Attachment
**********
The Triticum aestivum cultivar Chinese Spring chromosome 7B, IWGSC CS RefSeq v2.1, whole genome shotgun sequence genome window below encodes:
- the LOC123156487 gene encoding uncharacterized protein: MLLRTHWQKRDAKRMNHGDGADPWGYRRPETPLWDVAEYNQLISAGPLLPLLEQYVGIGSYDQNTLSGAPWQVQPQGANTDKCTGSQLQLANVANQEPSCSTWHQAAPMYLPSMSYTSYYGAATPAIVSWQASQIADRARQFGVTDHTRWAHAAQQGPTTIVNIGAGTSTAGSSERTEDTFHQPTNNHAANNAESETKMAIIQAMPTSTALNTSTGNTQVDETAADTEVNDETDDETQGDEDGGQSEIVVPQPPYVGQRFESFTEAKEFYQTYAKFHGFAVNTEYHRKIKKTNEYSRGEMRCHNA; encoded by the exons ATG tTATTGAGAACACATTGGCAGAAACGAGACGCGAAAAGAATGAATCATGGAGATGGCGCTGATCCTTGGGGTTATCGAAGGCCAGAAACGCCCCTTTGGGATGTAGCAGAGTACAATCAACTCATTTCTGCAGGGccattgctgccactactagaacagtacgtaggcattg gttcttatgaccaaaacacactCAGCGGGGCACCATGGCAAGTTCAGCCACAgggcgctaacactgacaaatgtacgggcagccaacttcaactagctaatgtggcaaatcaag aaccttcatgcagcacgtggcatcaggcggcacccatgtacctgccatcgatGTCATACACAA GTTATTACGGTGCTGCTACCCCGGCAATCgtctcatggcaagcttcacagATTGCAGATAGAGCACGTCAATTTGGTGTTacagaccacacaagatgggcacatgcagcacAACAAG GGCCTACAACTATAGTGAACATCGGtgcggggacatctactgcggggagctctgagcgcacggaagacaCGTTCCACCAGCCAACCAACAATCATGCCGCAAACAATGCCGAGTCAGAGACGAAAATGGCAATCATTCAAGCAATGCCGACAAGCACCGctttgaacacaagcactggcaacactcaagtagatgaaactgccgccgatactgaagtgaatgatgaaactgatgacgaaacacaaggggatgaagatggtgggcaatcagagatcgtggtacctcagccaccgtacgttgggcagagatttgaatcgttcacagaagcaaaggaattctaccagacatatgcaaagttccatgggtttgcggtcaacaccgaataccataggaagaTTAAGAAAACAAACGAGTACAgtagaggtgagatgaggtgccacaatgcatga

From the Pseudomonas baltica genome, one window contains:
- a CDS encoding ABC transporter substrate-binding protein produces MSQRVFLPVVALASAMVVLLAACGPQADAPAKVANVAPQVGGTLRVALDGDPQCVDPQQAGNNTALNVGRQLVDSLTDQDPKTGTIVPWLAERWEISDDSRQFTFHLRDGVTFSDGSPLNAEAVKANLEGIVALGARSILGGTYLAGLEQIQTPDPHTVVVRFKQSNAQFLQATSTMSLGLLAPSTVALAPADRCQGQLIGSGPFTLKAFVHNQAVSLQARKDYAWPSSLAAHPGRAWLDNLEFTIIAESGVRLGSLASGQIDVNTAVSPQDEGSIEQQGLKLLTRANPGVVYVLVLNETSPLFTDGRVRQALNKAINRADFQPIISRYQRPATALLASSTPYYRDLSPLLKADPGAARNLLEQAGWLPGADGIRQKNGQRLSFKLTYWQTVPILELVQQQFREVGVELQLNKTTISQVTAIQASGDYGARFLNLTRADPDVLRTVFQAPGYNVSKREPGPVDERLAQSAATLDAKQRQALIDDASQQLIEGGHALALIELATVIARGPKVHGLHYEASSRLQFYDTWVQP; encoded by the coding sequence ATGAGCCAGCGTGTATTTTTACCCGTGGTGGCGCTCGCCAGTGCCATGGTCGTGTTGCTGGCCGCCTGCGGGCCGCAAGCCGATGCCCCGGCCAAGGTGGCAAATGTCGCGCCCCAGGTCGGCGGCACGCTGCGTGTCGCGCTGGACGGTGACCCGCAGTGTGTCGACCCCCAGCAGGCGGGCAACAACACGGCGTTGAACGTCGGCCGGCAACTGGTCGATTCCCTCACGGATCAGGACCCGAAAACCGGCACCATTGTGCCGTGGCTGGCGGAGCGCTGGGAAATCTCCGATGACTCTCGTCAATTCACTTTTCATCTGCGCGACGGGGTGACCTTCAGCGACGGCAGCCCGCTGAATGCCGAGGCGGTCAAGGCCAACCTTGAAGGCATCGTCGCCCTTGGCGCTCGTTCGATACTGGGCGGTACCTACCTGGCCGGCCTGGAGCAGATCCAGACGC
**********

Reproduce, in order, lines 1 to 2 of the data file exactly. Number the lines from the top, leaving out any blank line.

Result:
The Triticum aestivum cultivar Chinese Spring chromosome 7B, IWGSC CS RefSeq v2.1, whole genome shotgun sequence genome window below encodes:
- the LOC123156487 gene encoding uncharacterized protein: MLLRTHWQKRDAKRMNHGDGADPWGYRRPETPLWDVAEYNQLISAGPLLPLLEQYVGIGSYDQNTLSGAPWQVQPQGANTDKCTGSQLQLANVANQEPSCSTWHQAAPMYLPSMSYTSYYGAATPAIVSWQASQIADRARQFGVTDHTRWAHAAQQGPTTIVNIGAGTSTAGSSERTEDTFHQPTNNHAANNAESETKMAIIQAMPTSTALNTSTGNTQVDETAADTEVNDETDDETQGDEDGGQSEIVVPQPPYVGQRFESFTEAKEFYQTYAKFHGFAVNTEYHRKIKKTNEYSRGEMRCHNA; encoded by the exons ATG tTATTGAGAACACATTGGCAGAAACGAGACGCGAAAAGAATGAATCATGGAGATGGCGCTGATCCTTGGGGTTATCGAAGGCCAGAAACGCCCCTTTGGGATGTAGCAGAGTACAATCAACTCATTTCTGCAGGGccattgctgccactactagaacagtacgtaggcattg gttcttatgaccaaaacacactCAGCGGGGCACCATGGCAAGTTCAGCCACAgggcgctaacactgacaaatgtacgggcagccaacttcaactagctaatgtggcaaatcaag aaccttcatgcagcacgtggcatcaggcggcacccatgtacctgccatcgatGTCATACACAA GTTATTACGGTGCTGCTACCCCGGCAATCgtctcatggcaagcttcacagATTGCAGATAGAGCACGTCAATTTGGTGTTacagaccacacaagatgggcacatgcagcacAACAAG GGCCTACAACTATAGTGAACATCGGtgcggggacatctactgcggggagctctgagcgcacggaagacaCGTTCCACCAGCCAACCAACAATCATGCCGCAAACAATGCCGAGTCAGAGACGAAAATGGCAATCATTCAAGCAATGCCGACAAGCACCGctttgaacacaagcactggcaacactcaagtagatgaaactgccgccgatactgaagtgaatgatgaaactgatgacgaaacacaaggggatgaagatggtgggcaatcagagatcgtggtacctcagccaccgtacgttgggcagagatttgaatcgttcacagaagcaaaggaattctaccagacatatgcaaagttccatgggtttgcggtcaacaccgaataccataggaagaTTAAGAAAACAAACGAGTACAgtagaggtgagatgaggtgccacaatgcatga